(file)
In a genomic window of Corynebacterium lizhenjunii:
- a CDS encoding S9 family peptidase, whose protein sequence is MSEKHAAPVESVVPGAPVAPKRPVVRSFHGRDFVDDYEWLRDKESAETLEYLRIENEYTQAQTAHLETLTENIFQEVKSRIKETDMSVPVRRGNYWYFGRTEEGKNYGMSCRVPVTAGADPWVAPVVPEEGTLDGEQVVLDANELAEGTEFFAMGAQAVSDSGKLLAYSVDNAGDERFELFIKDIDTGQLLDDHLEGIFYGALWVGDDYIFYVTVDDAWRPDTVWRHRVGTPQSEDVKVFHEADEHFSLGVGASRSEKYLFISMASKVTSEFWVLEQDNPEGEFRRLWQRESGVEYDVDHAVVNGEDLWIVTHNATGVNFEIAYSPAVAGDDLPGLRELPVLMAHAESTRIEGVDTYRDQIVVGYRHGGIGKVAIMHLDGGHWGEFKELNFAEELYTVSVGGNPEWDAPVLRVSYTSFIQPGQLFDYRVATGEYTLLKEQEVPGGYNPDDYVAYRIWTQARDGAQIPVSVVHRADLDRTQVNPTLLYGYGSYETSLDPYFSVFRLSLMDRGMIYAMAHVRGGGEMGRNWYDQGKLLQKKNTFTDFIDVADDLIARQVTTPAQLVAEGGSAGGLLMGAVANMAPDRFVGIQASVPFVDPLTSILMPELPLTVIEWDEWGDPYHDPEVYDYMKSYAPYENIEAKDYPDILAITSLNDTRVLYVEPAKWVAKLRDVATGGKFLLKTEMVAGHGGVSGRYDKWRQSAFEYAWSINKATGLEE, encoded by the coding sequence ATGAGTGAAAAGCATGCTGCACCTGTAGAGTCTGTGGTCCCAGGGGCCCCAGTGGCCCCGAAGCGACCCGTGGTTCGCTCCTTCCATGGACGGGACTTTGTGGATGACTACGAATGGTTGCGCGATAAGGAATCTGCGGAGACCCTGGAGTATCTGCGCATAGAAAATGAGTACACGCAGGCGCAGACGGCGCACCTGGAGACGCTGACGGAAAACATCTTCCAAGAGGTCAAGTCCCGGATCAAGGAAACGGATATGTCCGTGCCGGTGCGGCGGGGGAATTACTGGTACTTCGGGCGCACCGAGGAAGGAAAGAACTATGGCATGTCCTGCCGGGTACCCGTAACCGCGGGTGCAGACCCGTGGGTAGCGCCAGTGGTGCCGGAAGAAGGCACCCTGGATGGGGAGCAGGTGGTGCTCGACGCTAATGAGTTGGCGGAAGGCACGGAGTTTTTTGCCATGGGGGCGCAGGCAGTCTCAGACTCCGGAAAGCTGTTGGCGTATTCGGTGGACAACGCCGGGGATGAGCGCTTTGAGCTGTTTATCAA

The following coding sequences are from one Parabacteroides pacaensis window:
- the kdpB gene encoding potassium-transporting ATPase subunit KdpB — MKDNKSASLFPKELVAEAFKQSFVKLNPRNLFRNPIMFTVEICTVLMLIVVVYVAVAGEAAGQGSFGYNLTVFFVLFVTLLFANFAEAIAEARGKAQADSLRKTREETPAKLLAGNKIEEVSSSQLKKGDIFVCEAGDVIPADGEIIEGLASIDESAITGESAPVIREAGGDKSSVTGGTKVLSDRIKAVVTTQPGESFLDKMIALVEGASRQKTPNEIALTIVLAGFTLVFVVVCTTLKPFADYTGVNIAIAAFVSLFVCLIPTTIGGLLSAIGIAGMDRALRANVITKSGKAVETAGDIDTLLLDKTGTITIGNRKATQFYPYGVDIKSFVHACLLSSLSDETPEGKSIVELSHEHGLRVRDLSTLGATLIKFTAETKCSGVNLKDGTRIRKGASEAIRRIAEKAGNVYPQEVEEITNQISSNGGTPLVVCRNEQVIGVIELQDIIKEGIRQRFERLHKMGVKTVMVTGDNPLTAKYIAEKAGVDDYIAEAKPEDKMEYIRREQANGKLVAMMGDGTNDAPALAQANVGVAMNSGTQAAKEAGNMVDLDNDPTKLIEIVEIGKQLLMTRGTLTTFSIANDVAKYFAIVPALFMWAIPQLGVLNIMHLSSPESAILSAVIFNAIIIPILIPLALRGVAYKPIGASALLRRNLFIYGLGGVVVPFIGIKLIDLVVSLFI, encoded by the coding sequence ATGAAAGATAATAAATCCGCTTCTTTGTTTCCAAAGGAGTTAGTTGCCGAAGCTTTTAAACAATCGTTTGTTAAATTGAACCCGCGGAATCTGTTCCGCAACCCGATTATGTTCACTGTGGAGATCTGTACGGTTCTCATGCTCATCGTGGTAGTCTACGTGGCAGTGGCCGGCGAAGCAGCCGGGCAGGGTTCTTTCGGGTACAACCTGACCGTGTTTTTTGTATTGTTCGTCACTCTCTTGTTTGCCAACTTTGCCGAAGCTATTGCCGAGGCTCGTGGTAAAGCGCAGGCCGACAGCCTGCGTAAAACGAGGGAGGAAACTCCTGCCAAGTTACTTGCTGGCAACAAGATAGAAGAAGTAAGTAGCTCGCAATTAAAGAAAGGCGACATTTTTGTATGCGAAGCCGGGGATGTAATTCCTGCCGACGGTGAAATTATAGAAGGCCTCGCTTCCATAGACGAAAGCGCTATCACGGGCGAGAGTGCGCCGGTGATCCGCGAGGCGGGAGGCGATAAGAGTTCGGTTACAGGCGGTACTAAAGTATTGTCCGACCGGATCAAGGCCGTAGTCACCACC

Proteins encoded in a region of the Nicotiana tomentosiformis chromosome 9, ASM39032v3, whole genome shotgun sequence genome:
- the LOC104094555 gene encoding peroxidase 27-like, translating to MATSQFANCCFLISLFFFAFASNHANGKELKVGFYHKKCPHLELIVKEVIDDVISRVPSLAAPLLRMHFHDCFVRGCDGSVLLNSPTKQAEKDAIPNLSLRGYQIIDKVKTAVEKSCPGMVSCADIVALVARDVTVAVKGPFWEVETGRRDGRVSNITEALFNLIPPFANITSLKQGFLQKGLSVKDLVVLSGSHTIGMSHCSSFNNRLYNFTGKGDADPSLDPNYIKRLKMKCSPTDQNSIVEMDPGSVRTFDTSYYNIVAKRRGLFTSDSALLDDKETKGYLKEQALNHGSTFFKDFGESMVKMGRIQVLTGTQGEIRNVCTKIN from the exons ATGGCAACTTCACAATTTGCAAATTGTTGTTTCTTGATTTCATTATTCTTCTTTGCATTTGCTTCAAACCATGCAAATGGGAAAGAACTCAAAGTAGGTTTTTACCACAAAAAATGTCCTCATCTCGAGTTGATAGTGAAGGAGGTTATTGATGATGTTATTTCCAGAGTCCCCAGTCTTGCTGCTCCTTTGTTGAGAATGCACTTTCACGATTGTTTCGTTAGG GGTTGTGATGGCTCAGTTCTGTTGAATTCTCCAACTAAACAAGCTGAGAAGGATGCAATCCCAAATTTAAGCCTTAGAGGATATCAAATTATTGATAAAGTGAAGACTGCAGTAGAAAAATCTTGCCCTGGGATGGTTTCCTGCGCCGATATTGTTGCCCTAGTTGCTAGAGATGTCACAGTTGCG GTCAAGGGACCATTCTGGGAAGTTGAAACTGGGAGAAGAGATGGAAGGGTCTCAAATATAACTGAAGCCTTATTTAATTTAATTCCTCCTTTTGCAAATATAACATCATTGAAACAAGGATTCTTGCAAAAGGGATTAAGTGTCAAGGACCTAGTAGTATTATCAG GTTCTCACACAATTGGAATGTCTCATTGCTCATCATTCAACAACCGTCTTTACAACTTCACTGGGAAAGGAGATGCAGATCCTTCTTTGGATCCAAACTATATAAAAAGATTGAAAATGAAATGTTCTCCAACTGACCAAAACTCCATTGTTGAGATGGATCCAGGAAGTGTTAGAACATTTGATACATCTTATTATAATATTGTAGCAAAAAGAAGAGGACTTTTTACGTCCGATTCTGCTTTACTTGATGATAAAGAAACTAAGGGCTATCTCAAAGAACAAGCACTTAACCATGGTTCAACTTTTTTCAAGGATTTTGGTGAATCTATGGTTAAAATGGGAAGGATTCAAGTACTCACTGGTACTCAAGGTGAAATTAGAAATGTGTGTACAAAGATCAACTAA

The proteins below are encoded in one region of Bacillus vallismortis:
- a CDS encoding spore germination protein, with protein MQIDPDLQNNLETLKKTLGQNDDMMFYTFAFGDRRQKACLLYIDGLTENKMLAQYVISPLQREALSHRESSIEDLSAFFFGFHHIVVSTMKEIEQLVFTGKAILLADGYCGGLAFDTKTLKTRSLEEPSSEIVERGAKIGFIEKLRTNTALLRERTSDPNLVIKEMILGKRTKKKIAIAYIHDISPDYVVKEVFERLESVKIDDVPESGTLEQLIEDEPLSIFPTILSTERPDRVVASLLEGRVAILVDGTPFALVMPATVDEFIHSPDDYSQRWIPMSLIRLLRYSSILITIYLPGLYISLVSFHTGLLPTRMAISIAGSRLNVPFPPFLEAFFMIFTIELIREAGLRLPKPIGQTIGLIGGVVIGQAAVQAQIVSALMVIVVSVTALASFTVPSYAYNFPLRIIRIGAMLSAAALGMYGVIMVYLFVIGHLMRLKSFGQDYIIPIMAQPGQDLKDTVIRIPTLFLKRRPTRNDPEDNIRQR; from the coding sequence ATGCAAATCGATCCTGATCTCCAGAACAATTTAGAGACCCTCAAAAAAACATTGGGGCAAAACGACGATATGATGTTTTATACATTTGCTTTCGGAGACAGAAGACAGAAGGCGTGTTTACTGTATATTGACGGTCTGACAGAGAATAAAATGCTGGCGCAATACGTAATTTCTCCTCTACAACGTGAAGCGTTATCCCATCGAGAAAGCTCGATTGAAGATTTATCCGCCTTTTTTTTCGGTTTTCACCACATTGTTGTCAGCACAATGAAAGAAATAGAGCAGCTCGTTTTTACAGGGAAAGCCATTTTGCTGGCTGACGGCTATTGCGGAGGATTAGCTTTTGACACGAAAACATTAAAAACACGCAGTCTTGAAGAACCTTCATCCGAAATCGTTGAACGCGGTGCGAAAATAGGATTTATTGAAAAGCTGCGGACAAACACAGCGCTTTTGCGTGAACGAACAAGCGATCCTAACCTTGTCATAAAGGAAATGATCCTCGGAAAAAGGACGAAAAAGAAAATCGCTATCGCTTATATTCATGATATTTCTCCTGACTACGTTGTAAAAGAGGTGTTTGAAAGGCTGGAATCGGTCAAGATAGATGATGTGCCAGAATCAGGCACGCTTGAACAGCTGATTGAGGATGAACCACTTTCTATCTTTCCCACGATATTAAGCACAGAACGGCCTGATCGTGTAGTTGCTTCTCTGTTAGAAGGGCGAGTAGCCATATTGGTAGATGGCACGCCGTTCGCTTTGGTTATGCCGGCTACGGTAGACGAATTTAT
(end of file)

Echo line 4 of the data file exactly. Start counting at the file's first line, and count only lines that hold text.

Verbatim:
- the kdpB gene encoding potassium-transporting ATPase subunit KdpB — MKDNKSASLFPKELVAEAFKQSFVKLNPRNLFRNPIMFTVEICTVLMLIVVVYVAVAGEAAGQGSFGYNLTVFFVLFVTLLFANFAEAIAEARGKAQADSLRKTREETPAKLLAGNKIEEVSSSQLKKGDIFVCEAGDVIPADGEIIEGLASIDESAITGESAPVIREAGGDKSSVTGGTKVLSDRIKAVVTTQPGESFLDKMIALVEGASRQKTPNEIALTIVLAGFTLVFVVVCTTLKPFADYTGVNIAIAAFVSLFVCLIPTTIGGLLSAIGIAGMDRALRANVITKSGKAVETAGDIDTLLLDKTGTITIGNRKATQFYPYGVDIKSFVHACLLSSLSDETPEGKSIVELSHEHGLRVRDLSTLGATLIKFTAETKCSGVNLKDGTRIRKGASEAIRRIAEKAGNVYPQEVEEITNQISSNGGTPLVVCRNEQVIGVIELQDIIKEGIRQRFERLHKMGVKTVMVTGDNPLTAKYIAEKAGVDDYIAEAKPEDKMEYIRREQANGKLVAMMGDGTNDAPALAQANVGVAMNSGTQAAKEAGNMVDLDNDPTKLIEIVEIGKQLLMTRGTLTTFSIANDVAKYFAIVPALFMWAIPQLGVLNIMHLSSPESAILSAVIFNAIIIPILIPLALRGVAYKPIGASALLRRNLFIYGLGGVVVPFIGIKLIDLVVSLFI, encoded by the coding sequence ATGAAAGATAATAAATCCGCTTCTTTGTTTCCAAAGGAGTTAGTTGCCGAAGCTTTTAAACAATCGTTTGTTAAATTGAACCCGCGGAATCTGTTCCGCAACCCGATTATGTTCACTGTGGAGATCTGTACGGTTCTCATGCTCATCGTGGTAGTCTACGTGGCAGTGGCCGGCGAAGCAGCCGGGCAGGGTTCTTTCGGGTACAACCTGACCGTGTTTTTTGTATTGTTCGTCACTCTCTTGTTTGCCAACTTTGCCGAAGCTATTGCCGAGGCTCGTGGTAAAGCGCAGGCCGACAGCCTGCGTAAAACGAGGGAGGAAACTCCTGCCAAGTTACTTGCTGGCAACAAGATAGAAGAAGTAAGTAGCTCGCAATTAAAGAAAGGCGACATTTTTGTATGCGAAGCCGGGGATGTAATTCCTGCCGACGGTGAAATTATAGAAGGCCTCGCTTCCATAGACGAAAGCGCTATCACGGGCGAGAGTGCGCCGGTGATCCGCGAGGCGGGAGGCGATAAGAGTTCGGTTACAGGCGGTACTAAAGTATTGTCCGACCGGATCAAGGCCGTAGTCACCACC